Undue process

Feb 18, 2021 by

Published in the February 18, 2021 edition.


 “First we have the fair trial, then we hang him.”

That quote from Judge Roy Bean came to mind last week as I watched the School Committee discuss the “process” that would be used to determine the fate of the Wakefield Warrior logo.

After this “process” plays out, the School Committee, in its adopted role as Supreme Court, will hand down its verdict and sentence.

This is apparently the next step after the Youth Council, acting as grand jury, indicted the Warrior last October.

An argument has been made that the School Committee/Supreme Court (SC) has more important matters to deal with, like getting kids back into school full-time, and for that reason the case of the Warrior should be postponed.

But the SC dismissed that argument and apologized to the Youth Council for its delay in providing a speedy trial.

As you may have noticed, when dealing with the Youth Council, total deference is called for by the elder town boards.

Just last week, the youngsters informed the Town Council that they wanted to increase the Youth Council membership.

Did the Town Council offer the wisdom that comes with age and advise the Youth Council that, with 11 members, they are already one of the largest boards in town?

Perish the thought.

No, the Town Council dutifully increased the Youth Council to 17 members, making it larger than even the Finance Committee.

In fairness, the work of the Youth Council is far more important than anything the Finance Committee does. How many racist logos has the FinCom canceled? I rest my case.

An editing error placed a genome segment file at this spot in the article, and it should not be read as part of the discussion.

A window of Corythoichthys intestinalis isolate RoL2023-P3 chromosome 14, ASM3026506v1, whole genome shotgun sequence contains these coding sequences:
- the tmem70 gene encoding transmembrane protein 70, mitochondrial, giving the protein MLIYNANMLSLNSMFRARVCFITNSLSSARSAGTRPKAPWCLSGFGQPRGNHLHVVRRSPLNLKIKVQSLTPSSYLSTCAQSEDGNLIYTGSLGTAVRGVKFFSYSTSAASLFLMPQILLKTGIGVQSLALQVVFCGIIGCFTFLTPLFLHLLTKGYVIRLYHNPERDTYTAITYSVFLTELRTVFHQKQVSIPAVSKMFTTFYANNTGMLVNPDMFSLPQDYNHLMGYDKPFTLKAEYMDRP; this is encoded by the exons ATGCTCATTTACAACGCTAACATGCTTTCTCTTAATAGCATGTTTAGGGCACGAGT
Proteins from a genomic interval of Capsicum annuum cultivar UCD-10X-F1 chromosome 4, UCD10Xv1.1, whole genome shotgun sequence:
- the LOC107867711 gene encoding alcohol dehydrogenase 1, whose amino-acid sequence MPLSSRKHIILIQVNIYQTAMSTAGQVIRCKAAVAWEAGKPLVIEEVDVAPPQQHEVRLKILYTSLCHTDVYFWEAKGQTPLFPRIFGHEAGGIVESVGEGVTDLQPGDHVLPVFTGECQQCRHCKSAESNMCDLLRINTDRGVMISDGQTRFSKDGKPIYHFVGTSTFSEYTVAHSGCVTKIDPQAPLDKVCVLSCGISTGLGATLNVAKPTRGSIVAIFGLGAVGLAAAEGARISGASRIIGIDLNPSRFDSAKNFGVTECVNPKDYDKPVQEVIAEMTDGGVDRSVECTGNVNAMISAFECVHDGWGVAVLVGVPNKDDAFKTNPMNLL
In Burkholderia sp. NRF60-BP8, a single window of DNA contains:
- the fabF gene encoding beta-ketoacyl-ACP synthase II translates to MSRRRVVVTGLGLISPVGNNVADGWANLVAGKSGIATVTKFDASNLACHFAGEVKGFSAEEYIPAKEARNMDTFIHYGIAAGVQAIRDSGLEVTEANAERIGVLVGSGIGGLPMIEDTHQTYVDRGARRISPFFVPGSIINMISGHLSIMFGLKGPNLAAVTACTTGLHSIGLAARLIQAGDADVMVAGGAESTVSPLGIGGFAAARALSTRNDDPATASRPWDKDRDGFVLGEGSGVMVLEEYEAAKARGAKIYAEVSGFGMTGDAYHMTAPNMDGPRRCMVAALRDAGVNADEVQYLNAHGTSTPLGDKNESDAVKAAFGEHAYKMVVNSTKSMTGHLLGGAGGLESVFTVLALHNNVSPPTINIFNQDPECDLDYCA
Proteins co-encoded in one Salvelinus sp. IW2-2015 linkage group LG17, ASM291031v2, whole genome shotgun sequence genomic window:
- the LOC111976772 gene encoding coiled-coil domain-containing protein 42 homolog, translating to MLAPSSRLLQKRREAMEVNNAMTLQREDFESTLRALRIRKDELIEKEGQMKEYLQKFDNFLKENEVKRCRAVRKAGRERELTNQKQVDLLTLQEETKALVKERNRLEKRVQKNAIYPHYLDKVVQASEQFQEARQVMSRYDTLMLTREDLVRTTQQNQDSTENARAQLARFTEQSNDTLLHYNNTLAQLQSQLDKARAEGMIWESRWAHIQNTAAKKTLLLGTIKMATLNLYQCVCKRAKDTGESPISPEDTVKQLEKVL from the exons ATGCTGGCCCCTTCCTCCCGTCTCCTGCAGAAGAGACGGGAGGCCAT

Which brings us back to the trial, which is now scheduled for Feb. 25. Witnesses will have to testify via Zoom, which means those unfamiliar with the technology, like retired senior citizens, are out of luck.

The suggestion that a referendum question on the April 27 Town Election ballot might be the fairest way to allow the greatest number of citizens to be heard on the logo issue was summarily shot down by the SC at last week’s session.

“Civil rights should not be subject to majority rule,” Justice Thomas Markham intoned, not bothering to explain what a logo has to do with civil rights and ignoring the fact that a ballot question would be non-binding.

The SC decision against letting the entire town speak via the ballot was 4-3, with Justices Markham, Liakos, Guida and Veilleux opposed to a ballot question, and Boudreau, Purcell and Burns in favor of a plebiscite.

Why would anyone be opposed to letting the people have their say at the ballot box? I think we know the answer.

So, the Warrior’s next appearance before the SC is scheduled for Feb. 25. After hearing all the evidence, the SC justices will retire to their separate chambers to deliberate.

In March, they will render their decision and the hangman will be summoned to prepare the gallows.

Somewhere, Judge Roy Bean is smiling.

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